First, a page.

—Trevor Corson, author of the best-selling The Story of Sushi
"At 110 pages, this book is a more in-depth look at 39 species found on sushi menus. Trenor includes information on such crucial issues as mercury levels, dredging, and crowded fish farms. The species are color-coded so that you can tell from just a glance whether it’s sustainable, unsustainable, or one that you should proceed with caution about. It’s a must-read for any sushi aficionado."
"So, for those of you who love sushi as much I do, but don’t know which fish are safe or sustainable to eat, Sustainable Sushi proves to be quite a handy guide. I’ll definitely be taking it with me the next time I dine out for sushi, it’s a keeper!"
—The Alternative Consumer
"Sustainable Sushi formats an ocean’s worth of information into a manageable handbook, and diners who carry it will hold the power to order wisely, enjoy a guilt-free meal, and help assure that sushi is not just a short-lived pleasure of the present, but a sustainable industry of the future."
—Santa Barbara Independent
"[Casson Trenor] is a sustainability expert who offers clear insights perfect for seafood enthusiasts."
—The Midwest Book Review
“[Trenor’s] Sustainable Sushi is full of hard fishery facts and undeniable science...but Trenor wisely knows that it’s not just the facts that will change minds. Gorgeous illustrations of each fish and clear photos of exquisite sushi dishes will surely convince readers that seafood like the relatively abundant Northwestern geoduck is as tasty as and more sustainable than the scarce Caribbean conch. Most of us want to do the right thing, but few are willing to sacrifice gustatory pleasure doing it. Sustainable Sushi shows that it is possible to eat right—and well.”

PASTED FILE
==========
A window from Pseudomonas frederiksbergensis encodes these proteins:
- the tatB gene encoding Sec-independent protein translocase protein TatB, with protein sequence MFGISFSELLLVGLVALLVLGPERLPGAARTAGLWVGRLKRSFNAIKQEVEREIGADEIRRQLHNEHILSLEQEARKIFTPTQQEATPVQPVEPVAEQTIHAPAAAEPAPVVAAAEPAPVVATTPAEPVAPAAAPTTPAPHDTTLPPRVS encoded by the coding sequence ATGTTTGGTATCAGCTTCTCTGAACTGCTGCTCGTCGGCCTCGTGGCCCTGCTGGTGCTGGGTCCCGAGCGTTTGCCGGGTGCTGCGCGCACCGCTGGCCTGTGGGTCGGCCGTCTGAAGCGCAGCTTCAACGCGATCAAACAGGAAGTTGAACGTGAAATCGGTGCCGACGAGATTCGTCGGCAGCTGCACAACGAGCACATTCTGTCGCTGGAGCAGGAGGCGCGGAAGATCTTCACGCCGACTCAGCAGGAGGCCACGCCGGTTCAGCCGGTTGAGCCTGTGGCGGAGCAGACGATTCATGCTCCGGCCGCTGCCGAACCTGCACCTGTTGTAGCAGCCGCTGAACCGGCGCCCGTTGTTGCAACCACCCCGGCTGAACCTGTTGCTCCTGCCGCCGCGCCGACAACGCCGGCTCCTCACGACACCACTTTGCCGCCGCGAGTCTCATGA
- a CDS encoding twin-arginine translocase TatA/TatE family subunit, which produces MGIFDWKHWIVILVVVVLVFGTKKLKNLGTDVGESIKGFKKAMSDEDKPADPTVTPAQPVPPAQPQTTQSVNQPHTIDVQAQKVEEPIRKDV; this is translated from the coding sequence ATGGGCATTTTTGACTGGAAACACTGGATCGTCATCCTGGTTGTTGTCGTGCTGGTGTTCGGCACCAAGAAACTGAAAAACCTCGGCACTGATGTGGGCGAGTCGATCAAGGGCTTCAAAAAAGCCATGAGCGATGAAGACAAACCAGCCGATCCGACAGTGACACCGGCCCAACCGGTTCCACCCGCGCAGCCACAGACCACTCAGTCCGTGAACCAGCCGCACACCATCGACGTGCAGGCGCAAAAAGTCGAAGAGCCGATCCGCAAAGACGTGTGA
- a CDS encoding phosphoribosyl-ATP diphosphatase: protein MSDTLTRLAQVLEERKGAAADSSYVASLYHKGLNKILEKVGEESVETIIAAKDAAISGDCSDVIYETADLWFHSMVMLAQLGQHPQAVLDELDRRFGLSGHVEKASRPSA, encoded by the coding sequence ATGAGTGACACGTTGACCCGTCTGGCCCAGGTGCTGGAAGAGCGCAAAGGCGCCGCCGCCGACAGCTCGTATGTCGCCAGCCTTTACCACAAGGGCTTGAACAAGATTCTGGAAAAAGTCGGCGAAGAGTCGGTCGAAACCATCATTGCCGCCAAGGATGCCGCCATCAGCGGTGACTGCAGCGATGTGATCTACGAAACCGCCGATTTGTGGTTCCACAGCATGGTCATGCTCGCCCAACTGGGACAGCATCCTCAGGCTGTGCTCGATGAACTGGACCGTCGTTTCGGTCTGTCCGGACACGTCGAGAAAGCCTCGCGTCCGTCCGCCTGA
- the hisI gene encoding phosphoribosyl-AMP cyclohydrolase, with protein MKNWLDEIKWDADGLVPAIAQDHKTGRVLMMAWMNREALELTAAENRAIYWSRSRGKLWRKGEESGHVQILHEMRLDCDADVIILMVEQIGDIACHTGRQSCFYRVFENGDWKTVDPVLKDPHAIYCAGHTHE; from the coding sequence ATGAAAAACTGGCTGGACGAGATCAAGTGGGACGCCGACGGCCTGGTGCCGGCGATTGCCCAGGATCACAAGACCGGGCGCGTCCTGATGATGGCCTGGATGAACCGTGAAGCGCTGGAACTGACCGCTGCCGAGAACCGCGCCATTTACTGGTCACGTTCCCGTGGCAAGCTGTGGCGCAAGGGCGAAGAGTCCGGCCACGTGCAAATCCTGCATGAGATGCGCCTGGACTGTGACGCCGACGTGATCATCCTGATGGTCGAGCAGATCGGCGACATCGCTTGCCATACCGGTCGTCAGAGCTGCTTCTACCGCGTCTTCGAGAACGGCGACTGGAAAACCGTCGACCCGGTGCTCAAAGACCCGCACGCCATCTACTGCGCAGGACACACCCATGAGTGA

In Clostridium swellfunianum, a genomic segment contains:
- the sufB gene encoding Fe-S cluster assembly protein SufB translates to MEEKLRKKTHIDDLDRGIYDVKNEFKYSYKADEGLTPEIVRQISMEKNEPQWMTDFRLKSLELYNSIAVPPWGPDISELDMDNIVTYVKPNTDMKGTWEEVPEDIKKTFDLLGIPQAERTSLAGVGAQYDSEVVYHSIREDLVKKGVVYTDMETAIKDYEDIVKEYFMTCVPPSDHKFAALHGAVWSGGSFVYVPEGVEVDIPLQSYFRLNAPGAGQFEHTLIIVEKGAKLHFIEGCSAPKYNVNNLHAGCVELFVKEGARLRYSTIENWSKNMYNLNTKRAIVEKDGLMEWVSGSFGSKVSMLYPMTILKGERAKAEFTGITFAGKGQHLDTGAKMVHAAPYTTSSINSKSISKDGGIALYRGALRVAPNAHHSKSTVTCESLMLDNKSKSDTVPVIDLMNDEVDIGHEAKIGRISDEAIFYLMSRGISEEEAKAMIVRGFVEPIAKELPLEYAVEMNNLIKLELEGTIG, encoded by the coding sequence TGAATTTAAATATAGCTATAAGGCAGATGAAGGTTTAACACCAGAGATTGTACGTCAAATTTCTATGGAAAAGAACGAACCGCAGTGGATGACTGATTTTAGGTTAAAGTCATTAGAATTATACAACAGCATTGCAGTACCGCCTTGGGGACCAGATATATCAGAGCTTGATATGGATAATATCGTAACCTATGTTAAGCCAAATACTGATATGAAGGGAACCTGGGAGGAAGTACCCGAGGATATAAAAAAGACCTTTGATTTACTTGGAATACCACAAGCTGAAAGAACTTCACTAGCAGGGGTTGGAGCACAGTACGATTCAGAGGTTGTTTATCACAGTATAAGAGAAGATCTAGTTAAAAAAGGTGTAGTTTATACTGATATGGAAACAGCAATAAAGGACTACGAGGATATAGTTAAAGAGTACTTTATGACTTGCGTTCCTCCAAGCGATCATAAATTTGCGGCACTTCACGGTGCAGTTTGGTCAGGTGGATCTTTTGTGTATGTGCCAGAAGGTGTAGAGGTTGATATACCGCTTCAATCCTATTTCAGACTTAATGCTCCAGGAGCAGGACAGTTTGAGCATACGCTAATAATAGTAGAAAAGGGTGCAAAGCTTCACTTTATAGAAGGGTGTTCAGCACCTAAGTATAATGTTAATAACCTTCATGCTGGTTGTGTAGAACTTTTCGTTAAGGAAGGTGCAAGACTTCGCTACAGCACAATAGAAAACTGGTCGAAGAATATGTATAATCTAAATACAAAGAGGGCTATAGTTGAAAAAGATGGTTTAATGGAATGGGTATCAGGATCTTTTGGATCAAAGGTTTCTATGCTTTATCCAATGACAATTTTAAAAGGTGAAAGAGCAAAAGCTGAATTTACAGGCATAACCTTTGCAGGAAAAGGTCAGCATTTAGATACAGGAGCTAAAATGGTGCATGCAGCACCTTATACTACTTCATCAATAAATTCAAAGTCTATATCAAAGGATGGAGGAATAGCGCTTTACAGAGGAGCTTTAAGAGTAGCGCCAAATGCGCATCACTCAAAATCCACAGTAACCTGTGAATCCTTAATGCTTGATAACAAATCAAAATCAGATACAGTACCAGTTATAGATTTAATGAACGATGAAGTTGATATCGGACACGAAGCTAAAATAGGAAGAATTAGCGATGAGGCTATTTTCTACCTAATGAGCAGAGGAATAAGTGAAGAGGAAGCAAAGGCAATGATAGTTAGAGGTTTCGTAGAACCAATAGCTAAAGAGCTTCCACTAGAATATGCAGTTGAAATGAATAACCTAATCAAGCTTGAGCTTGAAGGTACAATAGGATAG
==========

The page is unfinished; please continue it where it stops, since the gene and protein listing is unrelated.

—Edible Los Angeles
"This is an interesting read for anyone concerned with sustainability and seafood. Trenor’s passion for the topic is evident in the vast amount of research he presents."
“[Casson Trenor] describes 39 types of fish commonly found in sushi bars and ranks them as ‘sustainable’ (eat up), ‘use cation’ (limit your consumption), or ‘unsustainable’ (avoid).… Trenor’s advice? Ask questions and stick to your principles. A sushi chef should learn that customers care. Sustainable Sushi was designed to fit into a purse or pocket, so you can easily bring it to a restaurant.”
—California Coast & Ocean Magazine
“Do you know the difference between trolling, purse seine and long line fishing? Have you ever wondered where your delicious maguro sashimi come from and how it has been caught?...This little but informative—and surprisingly entertaining—guide does a wonderful job in debunking these myths and in providing an unforgiving view on the state of our oceans.”
“[Sustainable Sushi is] an educational book written from a very positive point of view…The author created a guide that will make every sushi lover knowledgeable about sustainable sources of fish, mercury levels, fishing practices and much, much more.”
“Sustainable Sushi tells the story behind the fish on the sushi menu and offers clear guidelines for what to order so you can continue to enjoy your shiromaguro (as long as it’s troll-caught from Pacific waters) and other fish.”
—The Nourish Network
About the Author
From saving the whales of the Antarctic to studying the salmon of Alaska, Casson Trenor has worked to support stewardship of our marine resources in all five oceans and countless seas. Named both a Time magazine Environmental Hero and an Ocean Protection Hero by Save Our Shores, Trenor has extensive experience and expertise. He has stalked the fetid warehouses of Tsukiji fish market in Tokyo, spent two months journeying by ship along the Antarctic coast, berthed on leaking wrecks off Central Pacific islands, and gone octopus fishing with holy men on the Island of Yap. In thousands of conversations with fishermen around the world, he has heard one statement repeated: "The fish are gone." In his recent book The Whale Warriors, author Peter Heller, a contributing editor to National Geographic Adventure and Outside magazines, captures Trenor's dedication to ocean conservation through his efforts to end illegal whaling. Trenor is a main character in Heller's factual account of the exploits of one small, rusty ship determined to take on the entire Japanese whaling fleet in the Southern Ocean in 2005 and 2006. Born in Seattle and living in San Francisco, Trenor speaks five languages, has traveled to over forty countries, and holds an MA in International Environmental Policy from the prestigious Monterey Institute of International Studies.